A need to research some building material for a project that we hope to undertake next month took me to Kelly-Fradet, my favorite lumber yard. You might remember them from a previous Thursday Doors post. While a very nice salesman was figuring out the specifications for a piece of engineered lumber we need to buy, I was taking pictures of doors. They sell doors. I thought I’d make a doors post about “potential” doors.
Then I headed home.
Then I saw Holy Trinity Church.
Three things caught my attention: First, the amazing brick work. Second, the red doors in, what I refer to as an Episcopal Arch (pointier), and, third, a shady parking lot. It was about 97 degrees that day. Walking around the church, I noticed a discrepancy, and an interesting bit of history. The name on the sign is Holy Trinity. The name on the plaque is St. Mary’s. The other name on the plaque was Augustus G. Hazard. Of course. The church is in Hazardville, a few blocks from the Hazardville Institute.
At first, I thought that I’d spend most of this post talking about Augustus G. Hazard. He was an interesting fellow, and there has been a lot written about him. I had assumed that the difference in the name was simply due to the church building being purchased as one congregation grew/shrank and another was looking for a home. Actually, the story about the church is more complicated, and I think more appropriate for the summer we’ve been having than the history of a man who made gunpowder. I’m sure I’ll have another occasion to talk about Augustus.
Holy Trinity church has always been an Episcopal parish, but 25 years ago, it was a struggling parish. It wasn’t alone. Calvary Church, in nearby Suffield, CT and St. Andrew’s Church, also in Enfield, were also struggling. Membership had dropped and it was becoming hard for all three churches to pay their bills and provide the type of service to their members and the community that they were known for. They decided to work together.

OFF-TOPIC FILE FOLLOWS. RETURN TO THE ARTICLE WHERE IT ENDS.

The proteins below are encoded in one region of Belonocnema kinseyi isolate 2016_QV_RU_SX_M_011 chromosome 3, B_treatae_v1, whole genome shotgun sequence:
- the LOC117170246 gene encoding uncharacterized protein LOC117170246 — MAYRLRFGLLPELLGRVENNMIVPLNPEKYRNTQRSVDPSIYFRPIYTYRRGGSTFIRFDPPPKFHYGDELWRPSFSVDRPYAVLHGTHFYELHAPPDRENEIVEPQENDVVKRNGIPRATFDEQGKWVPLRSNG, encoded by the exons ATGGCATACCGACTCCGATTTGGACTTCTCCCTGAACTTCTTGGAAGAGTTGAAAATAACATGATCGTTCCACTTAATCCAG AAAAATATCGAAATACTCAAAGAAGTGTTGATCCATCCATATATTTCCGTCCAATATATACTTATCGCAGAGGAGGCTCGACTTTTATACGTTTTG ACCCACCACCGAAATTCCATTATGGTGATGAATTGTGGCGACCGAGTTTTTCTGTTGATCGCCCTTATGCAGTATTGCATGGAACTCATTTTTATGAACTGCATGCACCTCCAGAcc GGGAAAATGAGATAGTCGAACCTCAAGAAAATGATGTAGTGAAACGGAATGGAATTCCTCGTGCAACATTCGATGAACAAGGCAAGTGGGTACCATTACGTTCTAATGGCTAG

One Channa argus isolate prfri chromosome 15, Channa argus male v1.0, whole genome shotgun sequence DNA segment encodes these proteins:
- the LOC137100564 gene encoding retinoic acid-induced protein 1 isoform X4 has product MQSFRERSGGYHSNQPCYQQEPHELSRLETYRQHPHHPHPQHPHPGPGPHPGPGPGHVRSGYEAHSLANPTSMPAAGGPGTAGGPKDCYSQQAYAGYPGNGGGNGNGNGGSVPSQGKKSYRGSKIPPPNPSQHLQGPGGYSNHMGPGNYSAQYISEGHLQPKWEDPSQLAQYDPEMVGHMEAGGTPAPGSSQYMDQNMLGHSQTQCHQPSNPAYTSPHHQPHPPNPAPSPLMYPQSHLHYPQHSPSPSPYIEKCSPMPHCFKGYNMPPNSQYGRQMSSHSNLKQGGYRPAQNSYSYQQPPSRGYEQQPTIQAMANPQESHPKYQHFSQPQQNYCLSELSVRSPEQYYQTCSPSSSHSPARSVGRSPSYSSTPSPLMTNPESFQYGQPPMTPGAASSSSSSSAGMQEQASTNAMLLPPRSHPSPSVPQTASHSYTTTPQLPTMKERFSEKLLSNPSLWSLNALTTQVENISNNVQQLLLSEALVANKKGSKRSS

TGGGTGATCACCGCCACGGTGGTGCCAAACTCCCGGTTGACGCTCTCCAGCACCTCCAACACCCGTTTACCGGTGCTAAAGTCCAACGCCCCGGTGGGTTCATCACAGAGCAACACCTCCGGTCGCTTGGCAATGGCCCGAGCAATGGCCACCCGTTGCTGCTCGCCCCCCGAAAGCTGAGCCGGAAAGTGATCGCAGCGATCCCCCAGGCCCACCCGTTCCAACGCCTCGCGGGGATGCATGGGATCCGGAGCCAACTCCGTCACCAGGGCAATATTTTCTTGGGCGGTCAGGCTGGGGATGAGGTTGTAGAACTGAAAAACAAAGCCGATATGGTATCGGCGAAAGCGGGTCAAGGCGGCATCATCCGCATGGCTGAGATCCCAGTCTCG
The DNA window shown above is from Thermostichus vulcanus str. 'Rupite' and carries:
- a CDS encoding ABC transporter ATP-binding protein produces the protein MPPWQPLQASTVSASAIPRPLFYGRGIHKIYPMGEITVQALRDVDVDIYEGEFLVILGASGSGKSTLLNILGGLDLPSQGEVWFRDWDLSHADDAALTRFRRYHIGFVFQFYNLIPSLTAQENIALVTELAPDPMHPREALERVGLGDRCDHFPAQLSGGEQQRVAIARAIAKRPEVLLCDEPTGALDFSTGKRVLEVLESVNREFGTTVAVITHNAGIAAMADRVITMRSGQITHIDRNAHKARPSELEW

In 1992, they formed a cluster ministry of churches. Operating as a cluster, or regional ministry allowed them to share the expense of clergy and staff.
I don’t know if you have any experience with small churches, but sharing, i.e. not being in total control of the situation, is not easy. I’ve seen battle lines drawn that have eventually split individual congregations. The idea that three congregations could work together and share one set of resources, would not have occurred to me.
Not only were the three churches able to share, they actually came together as one body. In 2007 they merged into a single large, and stable, congregation. I particularly like this quote from the website of the relatively new Holy Trinity Church:
“We invite all people to be a part of our church family. Learn more about us through this website and by visiting with us on Sundays and at other times. Holy Trinity Church welcomes you! Holy Trinity Church welcomes all!“
At a time when every story we read, watch and listen to is calling attention to the things that make us different and the things that drive us apart, I thought a story about coming together would be nice to read. Not that many years ago, these people were able to focus on what they had in common, and the ways in which they could help each other, and they were successful.
This story is part of an interesting and fun series called Thursday Doors. It’s facilitated each week by Norm Frampton. You can join the fun. Hop on over to Norm’s page and click the blue button. Be sure to check out Norm’s doors first, they’re always worth a look.